clear as a bell. Due to the high lateral resolution of the AFM, and of course the tip sharpness, small detailed features like that can be seen using the AFM. The AFM is also beautiful to use to look at details of the fabrication process; so for example, we can look at the metal surface before and after the growth.
Q: How well is Park AFM meeting your research needs?
Pretty well so far! It has been reliable, not one mechanical failure, and the software doesn’t crash. It’s never been a problem to use Park AFM. The two older CPs from Park Scientific have been around for decades, moved around a lot and they’re still working! Let me tell you this AMAZING story about the Park XE-100. We bought the XE-100 while we were at Northwestern in Chicago but when we made the move to Austin, it was packed and
thrown into shipping crates. In the rush, I stashed the AFM head in a box – and forgot to take out the cantilever. It shipped 1200 miles over several days. In Texas, I set up the AFM and turned on the laser, and said, “Holy Cow!”.The cantilever is still there and the laser is still PRE-ALIGNED! I was mightily impressed! The AFM protected the tip and it survived the brutal move. Park should be happy and proud. Now this is what I call a reliable and well-engineered AFM.
Q: What are the key features of Park AFM do you like the most?
With the old Park Scientific AFMs, I liked the snap in and out of the tip. Actually, that feature led to the discovery of dip pen lithography.
As for the Park XE-100, I like the non-contact mode. The non-contact mode is very reliable. Basically since we have three AFMs in my lab, I dedicate each for different usage. The older Park models do the contact resistance measurement on graphene, and Park XE-100 is used for noncontact measurements. Park AFM is very nice and stable. If I put a sample in there and keep it there for a day, and come back the next day, the sample will be intact. For long-duration studies, one thing a researcher worries about is thermal stability to avoid thermal drift. The temperature stability of Park AFM is nice and consistent. Not to mention the ease of use and setting up the Park AFM.
One thing I’d like to try in the future is the conductive AFM option. It is tricky to get good images that stand out, and it does take a little effort and expertise to do so. I really would like to try the conductive AFM option on Park XE-100 when I get around to it.
Q: Which is more important to you? Accuracy vs. resolution, and vs. scan speed?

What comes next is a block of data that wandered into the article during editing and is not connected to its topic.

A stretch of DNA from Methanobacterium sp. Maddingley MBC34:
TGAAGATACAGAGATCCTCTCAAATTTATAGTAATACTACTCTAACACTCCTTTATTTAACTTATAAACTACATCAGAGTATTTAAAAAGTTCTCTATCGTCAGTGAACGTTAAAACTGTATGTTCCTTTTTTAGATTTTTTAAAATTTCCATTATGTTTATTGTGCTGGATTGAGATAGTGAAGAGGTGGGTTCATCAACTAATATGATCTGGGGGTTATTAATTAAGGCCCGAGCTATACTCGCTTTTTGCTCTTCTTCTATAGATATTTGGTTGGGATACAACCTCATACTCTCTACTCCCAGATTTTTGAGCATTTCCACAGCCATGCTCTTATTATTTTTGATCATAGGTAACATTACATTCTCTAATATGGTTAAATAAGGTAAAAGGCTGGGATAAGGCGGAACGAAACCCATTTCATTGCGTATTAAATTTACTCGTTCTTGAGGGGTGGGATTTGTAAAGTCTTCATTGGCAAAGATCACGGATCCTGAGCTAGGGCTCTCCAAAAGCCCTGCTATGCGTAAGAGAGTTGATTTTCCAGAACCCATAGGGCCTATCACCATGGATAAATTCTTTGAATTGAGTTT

Accuracy and resolution go hand in hand. The better resolution you get with the AFM, the more accurate your result.
I’d go with accuracy vs. speed.
Published Work Using Park AFM:
Title: Mechanical Properties of Mono layer Graphene Oxide
Author(s): Suk, Ji Won; Piner, Richard D.; An, Jinho; et al.
Source: ACS NANO Volume: 4 Issue: 11 Pages: 6557-6564 DOI:
10.1021/nn101781v Published: NOV 2010
Times Cited: 30 (from Web of Science)
Title: Synthesis of graphene-based nanosheets via chemical reduction of exfoliated graphite
Author(s): Stankovich, Sasha; Dikin, Dmitriy A.; Piner, Richard D.; et al.
Source: CARBON Volume: 45 Issue: 7 Pages: 1558-1565 DOI:
10.1016/j.carbon.2007.02.034 Published: JUN 2007
Times Cited: 1,590 (from Web of Science)
Title: Atomic force microscopy study of clay nanoplatelets and their impurities
Author(s): Piner, RD; Xu, TT; Fisher, FT; et al.
Source: LANGMUIR Volume: 19 Issue: 19 Pages: 7995-8001 DOI:
10.1021/la0347814 Published: SEP 16 2003
Times Cited: 28 (from Web of Science)
Title: Cross talk between friction and height signals in atomic force microscopy
Author(s): Piner, R; Ruoff, RS
Source: REVIEW OF SCIENTIFIC INSTRUMENTS Volume: 73 Issue: 9 Pages: 3392-
3394 DOI: 10.1063/1.1499539 Published: SEP 2002
Times Cited: 23 (from Web of Science)
Title: Improved imaging of soft materials with modified AFM tips
Author(s): Piner, RD; Hong, S; Mirkin, CA
Source: LANGMUIR Volume: 15 Issue: 17 Pages: 5457-5460 DOI:
10.1021/la990408d Published: AUG 17 1999
Times Cited: 25 (from Web of Science)
Title: "Dip-pen" nanolithography
Author(s): Piner, RD; Zhu, J; Xu, F; et al.
Source: SCIENCE Volume: 283 Issue: 5402 Pages: 661-663 DOI:
10.1126/science.283.5402.661 Published: JAN 29 1999
Times Cited: 1,670 (from Web of Science)